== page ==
After failing to move past the group stage of the 2016 World Cup, Spain is out for blood in the Euro 2016 competition, ditching their usual penchant for team regularity in making some shock selections, are they back on track?
Zidedine Zidane once said ‘Once Spain start winning, they will not stop’, a proclamation made not long after yet another failure at an international tournament, Zidane saw something many thought was never really there, but then, everyone saw it, very, very clearly. Claiming the 2008 Euro competition, Spain revolutionized the game, showing Tiki-Taka to the world.
Quick passing, possession and constant movement, they dazzled their opponents and set about making Zidane’s prophesy come true. They rose to number one in the world rankings and became the powerhouse of world football, similar to Brazil, Germany and Holland before them. They then went on to claim to 2014 World Cup with their stars showing the world once more, not only why the world game is beautiful, but the beauty in the Spanish philosophy of the game.
Then, it all came apart. The stars didn’t shine, and they left Brazil with nothing but embarrassment. However, now, they are looking to change things and foster in a new era in national football which they hope will see them return to the top, where they do belong.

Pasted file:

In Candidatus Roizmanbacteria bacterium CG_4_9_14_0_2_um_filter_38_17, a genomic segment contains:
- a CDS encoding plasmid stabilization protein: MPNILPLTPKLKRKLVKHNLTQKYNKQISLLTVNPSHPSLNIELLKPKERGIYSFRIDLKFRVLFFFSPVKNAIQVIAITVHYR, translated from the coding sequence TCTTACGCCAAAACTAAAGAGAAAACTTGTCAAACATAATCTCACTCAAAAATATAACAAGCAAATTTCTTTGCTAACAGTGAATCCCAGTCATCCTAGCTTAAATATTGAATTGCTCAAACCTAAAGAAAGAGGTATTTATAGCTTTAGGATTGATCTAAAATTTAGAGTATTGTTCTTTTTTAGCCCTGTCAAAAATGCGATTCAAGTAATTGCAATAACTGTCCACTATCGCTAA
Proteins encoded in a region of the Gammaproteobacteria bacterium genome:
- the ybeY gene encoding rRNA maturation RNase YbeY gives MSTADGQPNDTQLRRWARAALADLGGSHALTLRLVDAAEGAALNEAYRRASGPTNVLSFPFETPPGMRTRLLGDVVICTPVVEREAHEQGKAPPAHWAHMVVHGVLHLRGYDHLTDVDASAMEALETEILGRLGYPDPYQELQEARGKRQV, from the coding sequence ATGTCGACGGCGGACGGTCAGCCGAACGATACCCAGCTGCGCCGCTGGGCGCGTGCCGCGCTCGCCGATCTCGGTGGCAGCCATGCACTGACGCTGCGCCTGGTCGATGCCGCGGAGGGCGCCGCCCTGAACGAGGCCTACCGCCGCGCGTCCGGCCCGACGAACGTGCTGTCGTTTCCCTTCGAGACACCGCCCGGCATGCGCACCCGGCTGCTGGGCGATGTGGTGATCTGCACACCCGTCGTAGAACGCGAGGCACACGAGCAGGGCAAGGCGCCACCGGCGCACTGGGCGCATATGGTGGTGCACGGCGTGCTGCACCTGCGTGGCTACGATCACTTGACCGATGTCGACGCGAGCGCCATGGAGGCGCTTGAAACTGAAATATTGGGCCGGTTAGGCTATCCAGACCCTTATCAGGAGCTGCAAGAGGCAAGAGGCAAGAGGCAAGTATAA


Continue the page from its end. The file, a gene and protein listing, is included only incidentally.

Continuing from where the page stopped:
They’ve started this new era in a serious fashion, by sensationally dropping experience duo Juan Mata and Fernando Torres as well as the resurgent Diego Costa.
Mata can lay claim to be one of the few shining lights in a dark season for Manchester United, whereas Fernando Torres was extremely unlucky to not be given a spot in squad. Experiencing a renaissance at his boyhood club, Atletico Madrid, Torres has netted seven goals in his last ten games and is playing complete games in the same manner that he was when he was a world-beater with Liverpool and Spain.
Whilst Diego Costa had a less than impressive start to the year, under Guus Hiddink, he has netted ten goals late on in the season. Whilst unlucky to miss out on selection, all three men have missed out in place of younger options in the vein of; Saul, Koke, Isco, Thiago, Alvaro Morata and Lucas Vazquez respectively.
With the exclusion of the experienced trio, plus the retirement of past legends; Xavi, Xabi Alonso and David Villa, Spain is well and truly entering a new phase.
Still playing their Tiki-Taka brand of football, Spain will have to rely on their youth, to see them through to the knockout stages of international football, where they expect to be every time.
However, with this being the first major litmus test of their new national team in a real pressure environment, the question must be posed, can they compete with the best consistently, or are they really in a new phase? Are they back on the path they were on prior to winning the Euro 2008?